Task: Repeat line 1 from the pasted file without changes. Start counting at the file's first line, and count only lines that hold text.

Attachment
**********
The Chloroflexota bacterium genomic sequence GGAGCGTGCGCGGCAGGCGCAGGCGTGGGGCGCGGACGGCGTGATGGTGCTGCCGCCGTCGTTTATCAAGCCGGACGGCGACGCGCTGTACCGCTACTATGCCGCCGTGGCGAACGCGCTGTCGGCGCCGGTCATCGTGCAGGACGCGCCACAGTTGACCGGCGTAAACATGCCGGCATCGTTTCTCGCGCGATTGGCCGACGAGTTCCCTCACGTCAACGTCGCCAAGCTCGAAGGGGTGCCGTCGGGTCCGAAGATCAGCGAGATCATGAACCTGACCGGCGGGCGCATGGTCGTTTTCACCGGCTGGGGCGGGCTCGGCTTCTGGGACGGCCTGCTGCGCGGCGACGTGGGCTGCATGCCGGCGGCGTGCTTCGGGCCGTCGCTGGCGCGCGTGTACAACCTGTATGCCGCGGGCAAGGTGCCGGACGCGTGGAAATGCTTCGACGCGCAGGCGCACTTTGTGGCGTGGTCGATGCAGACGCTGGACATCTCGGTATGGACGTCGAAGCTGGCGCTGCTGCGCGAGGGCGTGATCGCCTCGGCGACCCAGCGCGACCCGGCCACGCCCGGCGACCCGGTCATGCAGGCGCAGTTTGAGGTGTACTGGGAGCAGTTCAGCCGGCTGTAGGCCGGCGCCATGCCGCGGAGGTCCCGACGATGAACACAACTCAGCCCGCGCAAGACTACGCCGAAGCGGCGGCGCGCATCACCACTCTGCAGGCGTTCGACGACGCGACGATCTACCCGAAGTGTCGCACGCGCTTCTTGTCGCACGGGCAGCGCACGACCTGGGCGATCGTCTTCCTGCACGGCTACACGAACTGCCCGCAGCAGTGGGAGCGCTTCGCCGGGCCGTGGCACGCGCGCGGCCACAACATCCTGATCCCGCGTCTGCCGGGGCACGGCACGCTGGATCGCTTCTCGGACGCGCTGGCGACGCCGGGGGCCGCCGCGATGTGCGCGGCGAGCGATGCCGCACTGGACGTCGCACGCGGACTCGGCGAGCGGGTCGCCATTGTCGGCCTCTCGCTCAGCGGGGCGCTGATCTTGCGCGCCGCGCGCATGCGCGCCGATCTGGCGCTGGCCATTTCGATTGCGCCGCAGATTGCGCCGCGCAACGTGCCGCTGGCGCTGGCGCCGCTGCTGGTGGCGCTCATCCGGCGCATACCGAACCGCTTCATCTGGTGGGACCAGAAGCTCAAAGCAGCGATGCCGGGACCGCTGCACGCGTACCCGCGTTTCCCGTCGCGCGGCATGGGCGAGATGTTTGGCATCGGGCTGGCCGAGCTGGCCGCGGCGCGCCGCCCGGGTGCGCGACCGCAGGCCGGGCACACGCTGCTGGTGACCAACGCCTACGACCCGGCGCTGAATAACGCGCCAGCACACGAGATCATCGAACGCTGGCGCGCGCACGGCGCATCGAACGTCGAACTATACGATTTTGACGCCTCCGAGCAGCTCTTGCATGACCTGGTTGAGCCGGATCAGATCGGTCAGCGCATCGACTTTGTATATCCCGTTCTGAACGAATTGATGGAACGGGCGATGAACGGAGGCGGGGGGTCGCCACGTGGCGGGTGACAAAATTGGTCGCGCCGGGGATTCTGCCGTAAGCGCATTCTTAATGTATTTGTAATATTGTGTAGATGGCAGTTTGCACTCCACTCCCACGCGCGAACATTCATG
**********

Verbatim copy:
The Chloroflexota bacterium genomic sequence GGAGCGTGCGCGGCAGGCGCAGGCGTGGGGCGCGGACGGCGTGATGGTGCTGCCGCCGTCGTTTATCAAGCCGGACGGCGACGCGCTGTACCGCTACTATGCCGCCGTGGCGAACGCGCTGTCGGCGCCGGTCATCGTGCAGGACGCGCCACAGTTGACCGGCGTAAACATGCCGGCATCGTTTCTCGCGCGATTGGCCGACGAGTTCCCTCACGTCAACGTCGCCAAGCTCGAAGGGGTGCCGTCGGGTCCGAAGATCAGCGAGATCATGAACCTGACCGGCGGGCGCATGGTCGTTTTCACCGGCTGGGGCGGGCTCGGCTTCTGGGACGGCCTGCTGCGCGGCGACGTGGGCTGCATGCCGGCGGCGTGCTTCGGGCCGTCGCTGGCGCGCGTGTACAACCTGTATGCCGCGGGCAAGGTGCCGGACGCGTGGAAATGCTTCGACGCGCAGGCGCACTTTGTGGCGTGGTCGATGCAGACGCTGGACATCTCGGTATGGACGTCGAAGCTGGCGCTGCTGCGCGAGGGCGTGATCGCCTCGGCGACCCAGCGCGACCCGGCCACGCCCGGCGACCCGGTCATGCAGGCGCAGTTTGAGGTGTACTGGGAGCAGTTCAGCCGGCTGTAGGCCGGCGCCATGCCGCGGAGGTCCCGACGATGAACACAACTCAGCCCGCGCAAGACTACGCCGAAGCGGCGGCGCGCATCACCACTCTGCAGGCGTTCGACGACGCGACGATCTACCCGAAGTGTCGCACGCGCTTCTTGTCGCACGGGCAGCGCACGACCTGGGCGATCGTCTTCCTGCACGGCTACACGAACTGCCCGCAGCAGTGGGAGCGCTTCGCCGGGCCGTGGCACGCGCGCGGCCACAACATCCTGATCCCGCGTCTGCCGGGGCACGGCACGCTGGATCGCTTCTCGGACGCGCTGGCGACGCCGGGGGCCGCCGCGATGTGCGCGGCGAGCGATGCCGCACTGGACGTCGCACGCGGACTCGGCGAGCGGGTCGCCATTGTCGGCCTCTCGCTCAGCGGGGCGCTGATCTTGCGCGCCGCGCGCATGCGCGCCGATCTGGCGCTGGCCATTTCGATTGCGCCGCAGATTGCGCCGCGCAACGTGCCGCTGGCGCTGGCGCCGCTGCTGGTGGCGCTCATCCGGCGCATACCGAACCGCTTCATCTGGTGGGACCAGAAGCTCAAAGCAGCGATGCCGGGACCGCTGCACGCGTACCCGCGTTTCCCGTCGCGCGGCATGGGCGAGATGTTTGGCATCGGGCTGGCCGAGCTGGCCGCGGCGCGCCGCCCGGGTGCGCGACCGCAGGCCGGGCACACGCTGCTGGTGACCAACGCCTACGACCCGGCGCTGAATAACGCGCCAGCACACGAGATCATCGAACGCTGGCGCGCGCACGGCGCATCGAACGTCGAACTATACGATTTTGACGCCTCCGAGCAGCTCTTGCATGACCTGGTTGAGCCGGATCAGATCGGTCAGCGCATCGACTTTGTATATCCCGTTCTGAACGAATTGATGGAACGGGCGATGAACGGAGGCGGGGGGTCGCCACGTGGCGGGTGACAAAATTGGTCGCGCCGGGGATTCTGCCGTAAGCGCATTCTTAATGTATTTGTAATATTGTGTAGATGGCAGTTTGCACTCCACTCCCACGCGCGAACATTCATG